Environment / Climate
Protection and promotion of the natural environment in South Marysburgh has occupied much of my time and energy since moving to the County in 2014.
According to the County's new Official Plan, our ward has the greatest percentage (about 80%) of recognized environmentally sensitive areas of any ward in the County, including:
The internationally recognized Prince Edward County South Shore Key Biodiversity Area
The Prince Edward Point National Wildlife Area
Large blocks of Crown land
Little Bluff Conservation Area
Numerous areas designated as Areas of Natural or Scientific Interest (ANSI) or candidate ANSIs
3 major provincially significant wetlands
The Black River complex
New Official Plan a great accomplishment
Our new Official Plan contains an important new concept which I worked hard for, supported by several local environmental organizations including PECFN and PEPtBO and SSJI.
That concept is the definition of Natural Core Areas or NCAs - and here's why they are important to our environment:
In an NCA, commercial development is not allowed; only limited residential is permitted
On any given lot, the developed footprint is restricted to a maximum of 5,000 sq. ft.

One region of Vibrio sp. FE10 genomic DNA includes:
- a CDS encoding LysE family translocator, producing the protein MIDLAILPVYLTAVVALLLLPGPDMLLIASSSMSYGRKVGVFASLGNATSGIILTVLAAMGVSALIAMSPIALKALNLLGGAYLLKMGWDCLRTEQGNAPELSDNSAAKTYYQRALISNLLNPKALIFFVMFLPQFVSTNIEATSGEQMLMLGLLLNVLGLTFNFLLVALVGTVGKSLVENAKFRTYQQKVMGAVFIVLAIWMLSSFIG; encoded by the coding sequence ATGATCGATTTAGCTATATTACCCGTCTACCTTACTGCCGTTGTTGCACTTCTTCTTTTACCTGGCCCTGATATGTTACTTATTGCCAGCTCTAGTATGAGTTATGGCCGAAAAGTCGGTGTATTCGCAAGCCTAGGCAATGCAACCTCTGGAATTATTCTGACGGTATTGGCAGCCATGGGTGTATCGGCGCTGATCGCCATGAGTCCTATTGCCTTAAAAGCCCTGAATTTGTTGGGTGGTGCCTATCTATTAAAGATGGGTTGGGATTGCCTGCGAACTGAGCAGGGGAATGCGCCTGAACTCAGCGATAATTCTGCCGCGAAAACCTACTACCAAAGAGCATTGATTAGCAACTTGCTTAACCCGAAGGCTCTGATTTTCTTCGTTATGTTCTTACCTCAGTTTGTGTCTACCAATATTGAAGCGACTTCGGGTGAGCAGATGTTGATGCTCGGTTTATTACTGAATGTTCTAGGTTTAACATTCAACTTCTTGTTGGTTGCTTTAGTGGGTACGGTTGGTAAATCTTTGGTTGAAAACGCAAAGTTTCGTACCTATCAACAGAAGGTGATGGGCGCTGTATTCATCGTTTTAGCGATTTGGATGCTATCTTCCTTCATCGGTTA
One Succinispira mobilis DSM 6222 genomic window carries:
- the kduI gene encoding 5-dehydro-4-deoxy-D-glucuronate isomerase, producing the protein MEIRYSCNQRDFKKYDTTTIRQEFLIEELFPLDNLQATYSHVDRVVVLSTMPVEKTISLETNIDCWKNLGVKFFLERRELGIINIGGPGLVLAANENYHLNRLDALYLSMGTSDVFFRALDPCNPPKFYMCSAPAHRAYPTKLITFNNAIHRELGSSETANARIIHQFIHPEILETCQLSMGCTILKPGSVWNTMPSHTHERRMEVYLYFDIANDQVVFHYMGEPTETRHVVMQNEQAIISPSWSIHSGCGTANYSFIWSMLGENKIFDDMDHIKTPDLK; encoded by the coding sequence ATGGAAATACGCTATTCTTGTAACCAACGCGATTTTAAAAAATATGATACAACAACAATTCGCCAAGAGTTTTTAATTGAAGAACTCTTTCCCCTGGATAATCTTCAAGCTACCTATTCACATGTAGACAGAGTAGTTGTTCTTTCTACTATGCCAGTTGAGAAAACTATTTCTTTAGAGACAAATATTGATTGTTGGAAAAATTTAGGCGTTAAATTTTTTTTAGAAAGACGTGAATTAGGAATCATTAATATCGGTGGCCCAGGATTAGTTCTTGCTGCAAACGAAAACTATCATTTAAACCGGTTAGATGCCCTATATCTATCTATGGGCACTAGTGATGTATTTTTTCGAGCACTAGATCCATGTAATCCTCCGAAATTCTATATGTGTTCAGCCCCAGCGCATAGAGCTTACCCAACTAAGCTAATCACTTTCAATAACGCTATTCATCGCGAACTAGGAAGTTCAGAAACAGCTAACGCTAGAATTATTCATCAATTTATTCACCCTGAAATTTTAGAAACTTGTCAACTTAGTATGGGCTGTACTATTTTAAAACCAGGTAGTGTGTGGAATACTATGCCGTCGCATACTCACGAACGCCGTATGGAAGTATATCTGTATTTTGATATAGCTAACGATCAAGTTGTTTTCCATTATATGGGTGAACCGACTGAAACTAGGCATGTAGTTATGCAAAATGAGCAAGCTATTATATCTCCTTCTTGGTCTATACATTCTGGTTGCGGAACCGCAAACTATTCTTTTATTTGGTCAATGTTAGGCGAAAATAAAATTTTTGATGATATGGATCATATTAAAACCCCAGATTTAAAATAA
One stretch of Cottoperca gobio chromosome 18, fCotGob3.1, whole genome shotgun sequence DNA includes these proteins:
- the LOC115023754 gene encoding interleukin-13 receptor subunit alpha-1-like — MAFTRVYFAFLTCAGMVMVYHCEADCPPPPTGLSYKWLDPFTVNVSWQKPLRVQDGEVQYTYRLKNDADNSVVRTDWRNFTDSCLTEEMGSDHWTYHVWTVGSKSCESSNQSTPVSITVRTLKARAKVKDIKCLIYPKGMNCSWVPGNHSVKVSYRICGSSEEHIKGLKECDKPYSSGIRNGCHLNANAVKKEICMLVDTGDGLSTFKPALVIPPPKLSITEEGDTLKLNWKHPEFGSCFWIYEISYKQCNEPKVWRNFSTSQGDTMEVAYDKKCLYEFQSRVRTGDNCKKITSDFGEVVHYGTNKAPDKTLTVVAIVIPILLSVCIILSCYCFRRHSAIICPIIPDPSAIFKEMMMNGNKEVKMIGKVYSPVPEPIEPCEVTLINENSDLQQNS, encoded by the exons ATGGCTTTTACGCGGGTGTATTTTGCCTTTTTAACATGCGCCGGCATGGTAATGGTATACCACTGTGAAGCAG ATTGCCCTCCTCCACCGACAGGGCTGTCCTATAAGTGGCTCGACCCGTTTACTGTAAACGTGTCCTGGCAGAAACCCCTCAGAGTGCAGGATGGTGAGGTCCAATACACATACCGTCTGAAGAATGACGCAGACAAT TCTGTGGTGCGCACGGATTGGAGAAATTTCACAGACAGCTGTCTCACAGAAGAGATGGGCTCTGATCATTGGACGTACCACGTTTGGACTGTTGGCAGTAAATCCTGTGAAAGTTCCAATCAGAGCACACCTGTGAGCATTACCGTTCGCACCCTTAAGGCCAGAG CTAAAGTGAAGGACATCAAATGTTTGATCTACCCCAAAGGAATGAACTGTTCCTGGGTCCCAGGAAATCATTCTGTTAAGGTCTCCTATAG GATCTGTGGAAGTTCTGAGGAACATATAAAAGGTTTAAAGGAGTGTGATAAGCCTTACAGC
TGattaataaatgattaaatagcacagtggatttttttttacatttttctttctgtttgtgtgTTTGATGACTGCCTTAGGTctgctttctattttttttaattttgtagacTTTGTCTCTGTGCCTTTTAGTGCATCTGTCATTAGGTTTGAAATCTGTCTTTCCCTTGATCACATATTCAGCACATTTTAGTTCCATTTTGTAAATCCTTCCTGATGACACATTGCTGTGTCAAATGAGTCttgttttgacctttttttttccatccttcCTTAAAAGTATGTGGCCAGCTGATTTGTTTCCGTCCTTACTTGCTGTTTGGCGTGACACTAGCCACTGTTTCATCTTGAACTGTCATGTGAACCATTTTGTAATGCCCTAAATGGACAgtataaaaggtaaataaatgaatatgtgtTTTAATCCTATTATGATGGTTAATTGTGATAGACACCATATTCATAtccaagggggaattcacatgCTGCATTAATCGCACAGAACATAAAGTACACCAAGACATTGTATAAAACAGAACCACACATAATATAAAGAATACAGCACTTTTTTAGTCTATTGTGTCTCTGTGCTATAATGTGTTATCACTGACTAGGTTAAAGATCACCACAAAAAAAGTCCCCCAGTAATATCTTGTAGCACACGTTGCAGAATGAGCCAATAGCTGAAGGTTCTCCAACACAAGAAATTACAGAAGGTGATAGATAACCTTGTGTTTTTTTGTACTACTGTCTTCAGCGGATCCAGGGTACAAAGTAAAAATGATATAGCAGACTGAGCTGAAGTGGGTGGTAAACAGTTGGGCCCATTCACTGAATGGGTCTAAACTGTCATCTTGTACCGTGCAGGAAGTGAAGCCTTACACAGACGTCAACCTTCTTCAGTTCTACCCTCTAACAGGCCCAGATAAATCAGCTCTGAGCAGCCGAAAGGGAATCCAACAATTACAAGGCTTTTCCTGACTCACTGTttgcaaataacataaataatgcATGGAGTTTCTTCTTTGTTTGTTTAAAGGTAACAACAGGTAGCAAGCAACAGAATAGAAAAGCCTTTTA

This means that the vast majority of undeveloped land in South Marysburgh is prevented from undesirable large scale industrial or resort development
Beyond South Marysburgh, much of the County is similarly protected. Approximately 33% of the County's land mass is now in Natural Core Areas
Next to come:
In the upcoming Council, our comprehensive zoning bylaw which governs all aspects of land use on every property will be revised and presented for review by the public.
As South Marysburgh's councillor I look forward to participating in this review and seeking constituents' input.
A South Shore Conservation Reserve
Thanks to the efforts of the South Shore Joint Initiative (SSJI) and its partners, the province is well on the way to designating the Ostrander Point Crown land block and the Point Petre Provincial Wildlife Area as a new Conservation Reserve under provincial law. Council has consistently supported this action.
Conservation Reserve status for these important sections of the South Shore will ensure that traditional activities can be maintained while protecting the fragile biodiversity found there. We expect the designation process to be completed later this year or early in 2023.
The unique natural environment of South Marysburgh is no place for harmful industrial development.
I fully support measures to combat climate change as evidenced by my previous work. Last term, Council declared a climate emergency and we put an element in Council's strategic priorities to deal with adaptation to climate change.
Extreme flooding and drought events are the most visible effects on the County. As we continue to work on this priority, Council will need to look at measures to protect our vulnerable shoreline from events like the 2017 and 2019 floods. Drought damage can be at least partly averted by intelligent land use planning measures.
Such elements as roof-top solar, small scale wind and geothermal, innovative electricity storage techniques, hydrogen powered vehicles and measures to increase adoption like a government loan program should all be looked into and promoted.